Discussing the CBI’s latest economic forecast, Lambert admits that 2009 is going to be a pretty bleak year – and “2010 isn’t going to be much better”.
But we’re over the worst. Over the course of the year, the economy will start to stabilise, gradually picking up in 2010. “By the final quarter of next year, with a bit of luck, it will go back to something like a respectable growth rate,” he says.
With its flexible labour market and flexible currency, the UK will rebound from the recession quicker than other countries. Lambert comments: “The biggest victims are those countries that are exposed to international trade, such as Japan or Germany.”
Unemployment in this country is still a thorny issue. Describing it as a “lagging indicator”, Lambert reckons the number of Britons out of work will continue to rise throughout the the year – even as the economy flatlines – and will peak at roughly three million. “Within that, there’ll be a steep rise in youth unemployment, which is deeply worrying,” he says.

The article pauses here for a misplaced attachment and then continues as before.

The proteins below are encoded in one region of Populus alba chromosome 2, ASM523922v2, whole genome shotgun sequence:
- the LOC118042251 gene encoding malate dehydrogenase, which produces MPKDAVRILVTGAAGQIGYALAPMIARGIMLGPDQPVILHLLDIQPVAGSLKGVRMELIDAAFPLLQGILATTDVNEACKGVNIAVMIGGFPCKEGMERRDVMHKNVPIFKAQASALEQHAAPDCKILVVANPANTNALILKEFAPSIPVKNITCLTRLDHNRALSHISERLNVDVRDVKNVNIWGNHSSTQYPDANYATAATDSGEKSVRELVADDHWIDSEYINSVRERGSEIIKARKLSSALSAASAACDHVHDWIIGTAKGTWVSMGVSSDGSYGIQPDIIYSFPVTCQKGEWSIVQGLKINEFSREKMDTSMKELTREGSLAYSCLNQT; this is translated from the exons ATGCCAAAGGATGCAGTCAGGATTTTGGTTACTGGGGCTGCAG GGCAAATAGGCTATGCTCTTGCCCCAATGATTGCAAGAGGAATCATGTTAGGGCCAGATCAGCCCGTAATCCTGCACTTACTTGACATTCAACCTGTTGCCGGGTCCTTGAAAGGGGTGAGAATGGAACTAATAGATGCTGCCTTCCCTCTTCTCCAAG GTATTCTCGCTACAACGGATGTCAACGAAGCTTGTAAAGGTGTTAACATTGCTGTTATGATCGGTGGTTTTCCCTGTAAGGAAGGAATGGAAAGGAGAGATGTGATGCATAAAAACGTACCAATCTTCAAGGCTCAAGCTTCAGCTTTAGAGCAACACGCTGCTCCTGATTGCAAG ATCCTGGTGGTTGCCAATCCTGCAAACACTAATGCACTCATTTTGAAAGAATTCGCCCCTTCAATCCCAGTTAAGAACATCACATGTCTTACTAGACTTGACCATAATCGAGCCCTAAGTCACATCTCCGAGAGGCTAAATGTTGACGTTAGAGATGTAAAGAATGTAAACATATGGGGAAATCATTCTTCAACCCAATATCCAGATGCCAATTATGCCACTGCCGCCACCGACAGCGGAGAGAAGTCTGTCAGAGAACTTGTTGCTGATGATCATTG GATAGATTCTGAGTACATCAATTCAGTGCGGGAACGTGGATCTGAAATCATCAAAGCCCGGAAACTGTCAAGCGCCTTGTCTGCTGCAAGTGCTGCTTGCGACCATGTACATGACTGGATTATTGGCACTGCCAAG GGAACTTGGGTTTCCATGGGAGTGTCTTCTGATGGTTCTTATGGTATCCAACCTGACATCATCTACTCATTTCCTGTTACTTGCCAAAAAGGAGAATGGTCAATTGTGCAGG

Lambert hit out at the government and the obsession with what’s going on in Westminster. “It’s time for politicians to get a grip,” he says. “There are big issues out there that won’t wait: the state of public finances; rising unemployment; climate change; and financial regulation.
“While the mood among businesses has improved – as Stuart Rose of M&S put it, ‘Maybe we’re just fed up of being fed up’ – people need a far greater sense of confidence that public finances will be sorted out,” he continues. “Right now, people can see huge deficits and they’re wondering whether public finances will be cut all over the place or whether taxes will go up, or both. That doesn’t encourage entrepreneurs to get out of bed in the morning.
My advice We just have to get on with it."
Watch the full vodcast with the CBI’s Richard Lambert here.
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